- Amphitheatre of the Three Gauls — Roman ruins
- Lyon Cathedral
- Vieux Lyon (the old medieval and Renaissance quarter)
- Basilica of Notre-Dame de Fourvière
- Museum of Fine Arts of Lyon
Lyon is well-known for its cuisine, with more than one food critic referring to it as “the gastronomic capital of the world”. Visitors can enjoy traditional mâchons, coq au vin, and the recent Lyonnais invention of French tacos at the typical bouchon restaurants.
The most important event of the year in Lyon is the spectacular Festival of Lights (Fête des Lumières). For 4 days in December, candles are traditionally used to light up residents’ homes and the facades of buildings all over the city are bathed in dramatic light and sound displays.
Lyon is easily reached by French public transport, with trains, including TGV, connecting Perrache and Part-Dieu Stations with other major cities. The city is served by Saint-Exupéry Airport.
The largest French city on the Mediterranean coast, Marseille is France’s main commercial port. Founded as an Ancient Greek colony around 600BC, Marseille has been an important city for centuries. Modern Marseille is notable for being very inclusive and multicultural.
Marseille’s opera house and art galleries make it a regional center for the arts. Famous artists like Renoir and Cézanne were known to visit Marseille to capture its beautiful scenery in paintings.
Marseille is also known for its hip-hop music and is sometimes credited as the birthplace of French rap.
Key sights to see in Marseille include:
- Notre Dame de la Garde
- Le Vieux Port (The Old Port)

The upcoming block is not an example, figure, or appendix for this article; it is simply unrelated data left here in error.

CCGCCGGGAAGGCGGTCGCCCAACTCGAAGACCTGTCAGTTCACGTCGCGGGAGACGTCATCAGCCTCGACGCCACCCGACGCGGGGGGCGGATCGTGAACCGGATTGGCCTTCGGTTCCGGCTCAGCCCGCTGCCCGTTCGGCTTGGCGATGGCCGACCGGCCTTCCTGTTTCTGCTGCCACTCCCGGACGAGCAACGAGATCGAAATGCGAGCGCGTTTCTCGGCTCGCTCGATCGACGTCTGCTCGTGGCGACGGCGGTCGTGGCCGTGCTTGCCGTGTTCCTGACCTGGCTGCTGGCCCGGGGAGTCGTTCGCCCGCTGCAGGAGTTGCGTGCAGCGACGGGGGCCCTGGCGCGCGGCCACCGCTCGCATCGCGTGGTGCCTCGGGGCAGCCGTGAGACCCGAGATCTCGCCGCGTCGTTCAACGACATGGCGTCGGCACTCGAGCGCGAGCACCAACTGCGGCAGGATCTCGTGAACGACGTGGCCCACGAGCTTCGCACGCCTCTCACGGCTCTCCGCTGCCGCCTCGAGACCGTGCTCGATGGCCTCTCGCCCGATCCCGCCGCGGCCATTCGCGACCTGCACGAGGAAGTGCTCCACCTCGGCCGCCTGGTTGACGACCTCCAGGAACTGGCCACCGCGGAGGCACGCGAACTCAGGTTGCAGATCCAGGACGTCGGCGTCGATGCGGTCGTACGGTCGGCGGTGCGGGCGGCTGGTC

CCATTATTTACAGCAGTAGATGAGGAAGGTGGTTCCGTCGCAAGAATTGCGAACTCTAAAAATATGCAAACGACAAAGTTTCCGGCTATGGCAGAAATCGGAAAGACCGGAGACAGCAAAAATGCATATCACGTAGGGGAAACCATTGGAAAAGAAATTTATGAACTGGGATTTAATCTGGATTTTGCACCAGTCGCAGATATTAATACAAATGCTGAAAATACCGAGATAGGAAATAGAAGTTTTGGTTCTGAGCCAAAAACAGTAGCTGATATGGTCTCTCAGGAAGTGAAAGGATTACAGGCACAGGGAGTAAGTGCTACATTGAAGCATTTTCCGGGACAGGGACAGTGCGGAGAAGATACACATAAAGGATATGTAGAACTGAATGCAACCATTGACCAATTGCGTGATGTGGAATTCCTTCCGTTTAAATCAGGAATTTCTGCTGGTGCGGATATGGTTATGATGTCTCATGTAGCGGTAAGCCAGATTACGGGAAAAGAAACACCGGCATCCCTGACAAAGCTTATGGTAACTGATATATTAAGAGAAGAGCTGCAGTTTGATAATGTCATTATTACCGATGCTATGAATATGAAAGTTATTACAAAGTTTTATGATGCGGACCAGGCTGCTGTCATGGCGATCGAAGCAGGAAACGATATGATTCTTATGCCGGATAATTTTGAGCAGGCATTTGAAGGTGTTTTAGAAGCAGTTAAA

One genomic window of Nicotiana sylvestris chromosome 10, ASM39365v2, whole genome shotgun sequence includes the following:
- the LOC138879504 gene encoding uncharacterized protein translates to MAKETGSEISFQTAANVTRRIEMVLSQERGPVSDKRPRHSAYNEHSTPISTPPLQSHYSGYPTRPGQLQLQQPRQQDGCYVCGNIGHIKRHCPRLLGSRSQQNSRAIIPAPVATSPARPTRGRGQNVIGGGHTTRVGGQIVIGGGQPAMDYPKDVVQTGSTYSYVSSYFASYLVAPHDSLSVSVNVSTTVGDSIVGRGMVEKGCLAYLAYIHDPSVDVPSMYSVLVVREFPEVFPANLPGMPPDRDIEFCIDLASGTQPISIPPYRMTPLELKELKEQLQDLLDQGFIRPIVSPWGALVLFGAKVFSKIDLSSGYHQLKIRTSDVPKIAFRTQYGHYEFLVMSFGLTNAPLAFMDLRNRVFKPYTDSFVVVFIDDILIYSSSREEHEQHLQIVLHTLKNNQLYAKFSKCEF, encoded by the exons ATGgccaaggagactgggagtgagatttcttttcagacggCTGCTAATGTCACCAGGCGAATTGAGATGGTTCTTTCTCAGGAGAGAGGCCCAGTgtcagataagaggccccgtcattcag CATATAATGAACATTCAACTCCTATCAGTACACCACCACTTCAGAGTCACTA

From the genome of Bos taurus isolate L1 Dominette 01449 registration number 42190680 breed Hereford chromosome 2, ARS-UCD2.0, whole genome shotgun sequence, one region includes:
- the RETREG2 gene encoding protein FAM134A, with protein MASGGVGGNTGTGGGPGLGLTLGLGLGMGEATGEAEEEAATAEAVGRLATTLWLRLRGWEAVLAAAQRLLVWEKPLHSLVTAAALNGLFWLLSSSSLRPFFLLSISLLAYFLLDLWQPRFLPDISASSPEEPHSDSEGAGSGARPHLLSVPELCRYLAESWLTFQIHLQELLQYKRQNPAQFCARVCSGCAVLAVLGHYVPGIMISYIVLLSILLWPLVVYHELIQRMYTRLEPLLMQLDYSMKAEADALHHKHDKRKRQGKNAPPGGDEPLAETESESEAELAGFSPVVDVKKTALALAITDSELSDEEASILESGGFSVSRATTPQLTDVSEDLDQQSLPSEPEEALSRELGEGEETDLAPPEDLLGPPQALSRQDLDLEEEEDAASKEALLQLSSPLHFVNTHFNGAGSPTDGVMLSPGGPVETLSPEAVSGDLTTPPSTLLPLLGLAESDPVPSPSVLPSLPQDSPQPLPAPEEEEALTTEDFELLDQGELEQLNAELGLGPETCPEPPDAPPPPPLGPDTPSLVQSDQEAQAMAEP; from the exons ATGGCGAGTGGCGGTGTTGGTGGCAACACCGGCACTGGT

- The Cathedral of Sainte-Marie-Majeure (“La Major”)
- The Hôtel de Ville (City Hall)
- Calanques National Park
- The Marseille History Museum
Marseille can be reached by flying to Marseille Provence Airport (Aéroport de Marseille Provence). The main railway station, Gare de Marseille Saint-Charles, connects the city with most other major cities in France, including Paris.
World-renowned for its wine, Bordeaux is surrounded by vineyards. It is the world’s second-largest wine-producing region and wine tours and tastings are a big draw for visitors.
The capital of the Nouvelle-Aquitaine region, Bordeaux has the highest number of preserved historical architecture in France outside of Paris. The historic part of the city is a UNESCO World Heritage Site.
Among the many impressive landmarks are:
- The Grand Théâtre
- Place des Quinconces
- Basilica of Saint Michael
- Pont de pierre
- Place de la Bourse
- Église Sainte-Croix (Church of the Holy Cross)
- Rue Sainte-Catherine
- Jacques Chaban-Delmas Bridge
Bordeaux can be reached by flying to Bordeaux–Mérignac Airport, or by train from Paris, Nantes, Nice, Marseille, and Lyon.
Visiting the Cities of France
All of France’s most visited cities are served by international airports and major railway lines. They are easy to reach for international travelers who have the correct documentation to cross the border into the country.
For citizens of the EU and other Schengen countries, no documentation is required to enter France (although it is advisable to carry an ID card or passport).
For nationals of a number of non-EU countries, it will be necessary to acquire an ETIAS to visit France, while travelers from other countries will have to apply for a visa. Learn more about who needs ETIAS to enter France.